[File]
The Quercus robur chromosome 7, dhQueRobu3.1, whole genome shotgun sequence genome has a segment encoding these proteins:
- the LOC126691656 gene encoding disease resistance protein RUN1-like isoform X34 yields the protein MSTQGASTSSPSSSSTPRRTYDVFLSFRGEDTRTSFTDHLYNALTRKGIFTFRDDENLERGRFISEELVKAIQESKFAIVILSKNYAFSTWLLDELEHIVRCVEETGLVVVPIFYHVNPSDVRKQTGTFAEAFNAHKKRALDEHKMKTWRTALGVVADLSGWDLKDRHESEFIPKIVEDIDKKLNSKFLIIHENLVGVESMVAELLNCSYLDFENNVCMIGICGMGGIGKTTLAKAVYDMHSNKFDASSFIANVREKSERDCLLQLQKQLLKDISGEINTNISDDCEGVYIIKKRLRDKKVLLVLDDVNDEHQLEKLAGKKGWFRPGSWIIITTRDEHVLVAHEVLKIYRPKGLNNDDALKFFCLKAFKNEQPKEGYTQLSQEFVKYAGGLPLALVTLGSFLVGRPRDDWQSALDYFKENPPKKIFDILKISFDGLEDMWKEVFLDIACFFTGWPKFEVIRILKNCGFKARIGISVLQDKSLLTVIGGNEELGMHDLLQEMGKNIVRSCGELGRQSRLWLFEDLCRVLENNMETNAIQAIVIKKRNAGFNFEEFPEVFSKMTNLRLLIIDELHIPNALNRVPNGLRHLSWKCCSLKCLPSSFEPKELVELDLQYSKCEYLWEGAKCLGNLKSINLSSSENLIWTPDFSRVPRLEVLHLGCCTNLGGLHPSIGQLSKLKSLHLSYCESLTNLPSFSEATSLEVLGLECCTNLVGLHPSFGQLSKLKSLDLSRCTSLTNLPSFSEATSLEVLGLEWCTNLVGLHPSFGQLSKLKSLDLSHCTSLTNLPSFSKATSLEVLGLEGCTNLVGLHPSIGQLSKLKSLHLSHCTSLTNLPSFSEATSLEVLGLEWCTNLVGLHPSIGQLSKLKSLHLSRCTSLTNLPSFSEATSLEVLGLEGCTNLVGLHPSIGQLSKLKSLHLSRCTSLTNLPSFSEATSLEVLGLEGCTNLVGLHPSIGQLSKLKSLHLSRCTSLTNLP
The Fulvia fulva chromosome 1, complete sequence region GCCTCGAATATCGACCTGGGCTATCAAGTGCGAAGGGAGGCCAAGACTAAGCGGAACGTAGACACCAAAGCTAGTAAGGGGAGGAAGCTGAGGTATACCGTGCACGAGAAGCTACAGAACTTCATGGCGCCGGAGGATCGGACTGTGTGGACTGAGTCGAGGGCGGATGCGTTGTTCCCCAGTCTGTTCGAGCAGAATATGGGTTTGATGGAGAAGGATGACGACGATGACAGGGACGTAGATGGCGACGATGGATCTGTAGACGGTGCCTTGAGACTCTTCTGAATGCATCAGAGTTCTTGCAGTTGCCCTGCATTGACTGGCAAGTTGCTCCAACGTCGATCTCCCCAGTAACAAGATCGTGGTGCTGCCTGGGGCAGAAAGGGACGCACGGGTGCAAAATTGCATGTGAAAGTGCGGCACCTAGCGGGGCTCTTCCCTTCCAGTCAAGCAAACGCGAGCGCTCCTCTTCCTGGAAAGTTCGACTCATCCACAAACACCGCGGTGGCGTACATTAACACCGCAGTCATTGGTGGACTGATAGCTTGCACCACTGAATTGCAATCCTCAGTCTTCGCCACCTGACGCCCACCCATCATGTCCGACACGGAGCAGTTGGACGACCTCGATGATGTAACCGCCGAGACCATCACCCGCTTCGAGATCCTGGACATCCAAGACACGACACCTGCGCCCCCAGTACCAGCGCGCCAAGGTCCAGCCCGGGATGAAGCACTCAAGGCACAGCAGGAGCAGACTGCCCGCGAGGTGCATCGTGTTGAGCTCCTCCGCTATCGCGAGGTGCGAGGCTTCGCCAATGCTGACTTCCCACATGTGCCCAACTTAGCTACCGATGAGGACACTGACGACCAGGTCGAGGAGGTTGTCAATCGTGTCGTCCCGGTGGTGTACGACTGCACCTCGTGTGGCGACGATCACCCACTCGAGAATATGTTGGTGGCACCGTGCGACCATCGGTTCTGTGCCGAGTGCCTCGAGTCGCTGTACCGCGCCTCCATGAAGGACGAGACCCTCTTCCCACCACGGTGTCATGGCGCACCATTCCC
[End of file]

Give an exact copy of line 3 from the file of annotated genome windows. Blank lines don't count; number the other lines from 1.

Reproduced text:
The Fulvia fulva chromosome 1, complete sequence region GCCTCGAATATCGACCTGGGCTATCAAGTGCGAAGGGAGGCCAAGACTAAGCGGAACGTAGACACCAAAGCTAGTAAGGGGAGGAAGCTGAGGTATACCGTGCACGAGAAGCTACAGAACTTCATGGCGCCGGAGGATCGGACTGTGTGGACTGAGTCGAGGGCGGATGCGTTGTTCCCCAGTCTGTTCGAGCAGAATATGGGTTTGATGGAGAAGGATGACGACGATGACAGGGACGTAGATGGCGACGATGGATCTGTAGACGGTGCCTTGAGACTCTTCTGAATGCATCAGAGTTCTTGCAGTTGCCCTGCATTGACTGGCAAGTTGCTCCAACGTCGATCTCCCCAGTAACAAGATCGTGGTGCTGCCTGGGGCAGAAAGGGACGCACGGGTGCAAAATTGCATGTGAAAGTGCGGCACCTAGCGGGGCTCTTCCCTTCCAGTCAAGCAAACGCGAGCGCTCCTCTTCCTGGAAAGTTCGACTCATCCACAAACACCGCGGTGGCGTACATTAACACCGCAGTCATTGGTGGACTGATAGCTTGCACCACTGAATTGCAATCCTCAGTCTTCGCCACCTGACGCCCACCCATCATGTCCGACACGGAGCAGTTGGACGACCTCGATGATGTAACCGCCGAGACCATCACCCGCTTCGAGATCCTGGACATCCAAGACACGACACCTGCGCCCCCAGTACCAGCGCGCCAAGGTCCAGCCCGGGATGAAGCACTCAAGGCACAGCAGGAGCAGACTGCCCGCGAGGTGCATCGTGTTGAGCTCCTCCGCTATCGCGAGGTGCGAGGCTTCGCCAATGCTGACTTCCCACATGTGCCCAACTTAGCTACCGATGAGGACACTGACGACCAGGTCGAGGAGGTTGTCAATCGTGTCGTCCCGGTGGTGTACGACTGCACCTCGTGTGGCGACGATCACCCACTCGAGAATATGTTGGTGGCACCGTGCGACCATCGGTTCTGTGCCGAGTGCCTCGAGTCGCTGTACCGCGCCTCCATGAAGGACGAGACCCTCTTCCCACCACGGTGTCATGGCGCACCATTCCC